When WWOX undergoes Lys63-linked ubiquitination at Lys274 by E3 ubiquitin ligase ITCH, it relocates to the nucleus and enhances cell death (Abu-Odeh et al., 2014; Abu-Remaileh et al., 2015). In addition, vesicle trafficking protein TRAPPC6A binds WWOX and acts as a carrier for WWOX to undergo nuclear accumulation (Chang and Chang, 2015). Interestingly, WWOX can be subjected to E3 ligase polycomb2 (Pc2)-mediated SUMOylation, and this enables its suppression of DU145 prostate cancer tumorigenesis (Choi et al., 2015). Activated tyrosine kinase Cdc42-associated kinase (ACK1) promotes prostate cancer progression, via binding and phosphorylating WWOX at Tyr287 for polyubiquitination and proteosomal degradation (Mahajan et al., 2005).
Transiently overexpressed WWOX has been shown to block translocation of many transcription factors to the nucleus. And, this leads to a general belief that WWOX sequesters prosurvival transcription factors in the cytoplasm to block cancer growth (Chang et al., 2001, 2003, 2005, 2007; Aqeilan et al., 2004; Aqeilan and Croce, 2007; Aldaz et al., 2014; Abu-Remaileh et al., 2015). Inducible WWOX sequesters SMAD3 in the cytoplasm and inhibits its transcriptional function (Ferguson et al., 2013). Nonetheless, this does not work effectively in vivo. For example, endogenous WWOX rapidly binds and co-translocates with CREB to the nuclei of injured neurons during sciatic nerve transection in rats (Li et al., 2009). Endogenous WWOX does not block the nuclear translocation of CREB, NF-κB, c-Jun, and many other transcription factors (Li et al., 2009; Chang et al., 2014).
HYAL-2 is a Cognate Receptor for TGF-β: Signaling via HYAL-2-WWOX-SMAD4 to Regulate Cell Growth or Death
Epithelial cancer cells undergo epithelial-mesenchymal transition (EMT) to turn into malignancy. TGF-β-mediated EMT requires participation of HAS2 (Porsch et al., 2013). Overproduction of HA is needed to drive EMT via Twist and TGF-β–Snail signaling (Chanmee et al., 2014, 2016). TGF-β1 is growth-inhibitory to normal epithelial cells, whereas hyaluronidase PH-20 counteracts the effect of TGF-β1 (Chang, 1997), Chang (1998, 2002). TGF-β1 protects murine L929 fibroblasts from the cytotoxic effect of tumor necrosis factor (TNF), whereas transiently expressed HYAL-1 and HYAL-2 block the TGF-β1 function (Chang, 1998). The functional antagonism is associated, in part, with hyaluronidase-mediated rapid activation of ERK in L929 cells and TGF-β1 blocks the activation (Chang, 2001). In the canonical pathway, TGF-β1 binds membrane type II TGF-β receptor (TβRII) as a cognate receptor and then recruits TβRI, followed by phosphorylating SMAD2 and 3 and recruiting SMAD4 to translocate to the nuclei for controlling gene transcription (Hsu et al., 2009; Hata and Chen, 2016; Heldin and Moustakas, 2016).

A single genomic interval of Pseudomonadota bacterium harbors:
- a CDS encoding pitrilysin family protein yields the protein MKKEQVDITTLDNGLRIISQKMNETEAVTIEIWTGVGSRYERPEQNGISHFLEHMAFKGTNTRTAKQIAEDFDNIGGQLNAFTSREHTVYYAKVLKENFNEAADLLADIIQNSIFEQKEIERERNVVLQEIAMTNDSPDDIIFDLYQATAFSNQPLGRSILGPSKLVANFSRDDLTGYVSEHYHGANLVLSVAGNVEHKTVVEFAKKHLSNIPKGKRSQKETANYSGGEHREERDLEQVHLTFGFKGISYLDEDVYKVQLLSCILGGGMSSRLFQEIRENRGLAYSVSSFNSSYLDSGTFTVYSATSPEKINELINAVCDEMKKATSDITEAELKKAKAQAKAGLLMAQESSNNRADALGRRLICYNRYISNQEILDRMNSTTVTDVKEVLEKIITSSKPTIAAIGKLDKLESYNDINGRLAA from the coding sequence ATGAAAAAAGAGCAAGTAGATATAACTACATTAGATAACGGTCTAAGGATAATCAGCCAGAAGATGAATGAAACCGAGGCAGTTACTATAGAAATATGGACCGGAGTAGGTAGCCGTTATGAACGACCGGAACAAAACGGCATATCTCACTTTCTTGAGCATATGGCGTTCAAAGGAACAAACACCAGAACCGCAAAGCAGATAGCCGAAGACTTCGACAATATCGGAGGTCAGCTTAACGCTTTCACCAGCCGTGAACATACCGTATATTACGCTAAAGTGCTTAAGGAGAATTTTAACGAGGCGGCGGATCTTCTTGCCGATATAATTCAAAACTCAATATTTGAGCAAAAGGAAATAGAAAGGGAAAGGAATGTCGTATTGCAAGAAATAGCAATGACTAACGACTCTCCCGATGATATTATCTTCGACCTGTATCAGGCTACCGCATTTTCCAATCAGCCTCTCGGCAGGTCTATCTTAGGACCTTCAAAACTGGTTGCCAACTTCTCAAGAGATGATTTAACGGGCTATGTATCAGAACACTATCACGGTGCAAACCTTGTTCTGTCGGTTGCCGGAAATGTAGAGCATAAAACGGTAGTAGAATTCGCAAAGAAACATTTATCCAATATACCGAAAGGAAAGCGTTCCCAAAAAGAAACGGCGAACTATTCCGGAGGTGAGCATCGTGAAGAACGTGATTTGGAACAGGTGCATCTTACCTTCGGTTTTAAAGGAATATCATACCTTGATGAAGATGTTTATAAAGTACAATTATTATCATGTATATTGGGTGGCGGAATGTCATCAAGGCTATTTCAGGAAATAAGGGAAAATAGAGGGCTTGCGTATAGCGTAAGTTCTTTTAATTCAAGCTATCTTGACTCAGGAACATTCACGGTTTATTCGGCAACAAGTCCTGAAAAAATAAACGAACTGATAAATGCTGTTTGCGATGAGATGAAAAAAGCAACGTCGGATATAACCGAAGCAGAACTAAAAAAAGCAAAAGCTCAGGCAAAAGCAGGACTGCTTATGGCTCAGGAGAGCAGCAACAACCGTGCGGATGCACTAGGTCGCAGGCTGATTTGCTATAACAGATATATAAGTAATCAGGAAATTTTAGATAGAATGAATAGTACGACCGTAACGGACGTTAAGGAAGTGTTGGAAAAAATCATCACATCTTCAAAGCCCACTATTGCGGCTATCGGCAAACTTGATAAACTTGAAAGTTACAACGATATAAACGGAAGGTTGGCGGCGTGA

Another explanation for the functional antagonism between TGF-β1 and hyaluronidases is that membrane HYAL-2 serves as a cognate receptor for TGF-β1 (Hsu et al., 2009). In a non-canonical pathway, binding of TGF-β to HYAL-2 results in recruitment of tumor suppressors WWOX and SMAD4 and their relocation into the nucleus (Hsu et al., 2009; Chang et al., 2010). By immunoelectron microscopy, we have shown that TGF-β1 binds membrane HYAL-2, followed by internalization of the resulting TGF-β1/HYAL-2 complexes by endosomes and fusion with lysosomes (Hsu et al., 2009). Whether the complex is degraded in the lysosome is unknown. The TGF-β1/HYAL-2 complexes must have triggered a membrane/intracellular machinery to allow the complex internalization. The WWOX/HYAL-2 complexes can be found on the cell surface by immunoelectron microscopy (Hsu et al., 2009). TGF-β1 also induces the internalization of the WWOX/HYAL-2 complexes. When WWOX and HYAL-2 are transiently overexpressed, TGF-β1 dramatically enhances the activation of SMAD responsive element (8–9-fold increases), which subsequently leads to cell death (>95% of promoter-activated cells). This raises the possibility that HYAL-2 and WWOX are cofactors for SMAD4 to bind the SMAD responsive promoter DNA and control gene expression.
Binding of WWOX with HYAL-2 and SMAD4 has been determined by co-immunoprecipitation, yeast two-hybrid analysis, immunoelectron microscopy, and real time FRET microscopy (Hsu et al., 2009, 2016). WWOX acts as a bridge to interact with both proteins. The first WW domain with Tyr33 phosphorylation is able to bind both HYAL-2 and SMAD4. However, the region(s) in HYAL-2 and SMAD4 for WWOX binding is unknown. SMAD4 also binds to the C-terminal SDR domain of WWOX. There is a competitive binding interaction between SMAD4 and HYAL-2 to the WW domain of WWOX (Hsu et al., 2016). Presumably, the HYAL-2–WWOX–SMAD4 complex is most stabilized for the binding of SMAD4 to the N-terminal WW domain of WWOX and HYAL-2 to the C-terminal SDR domain.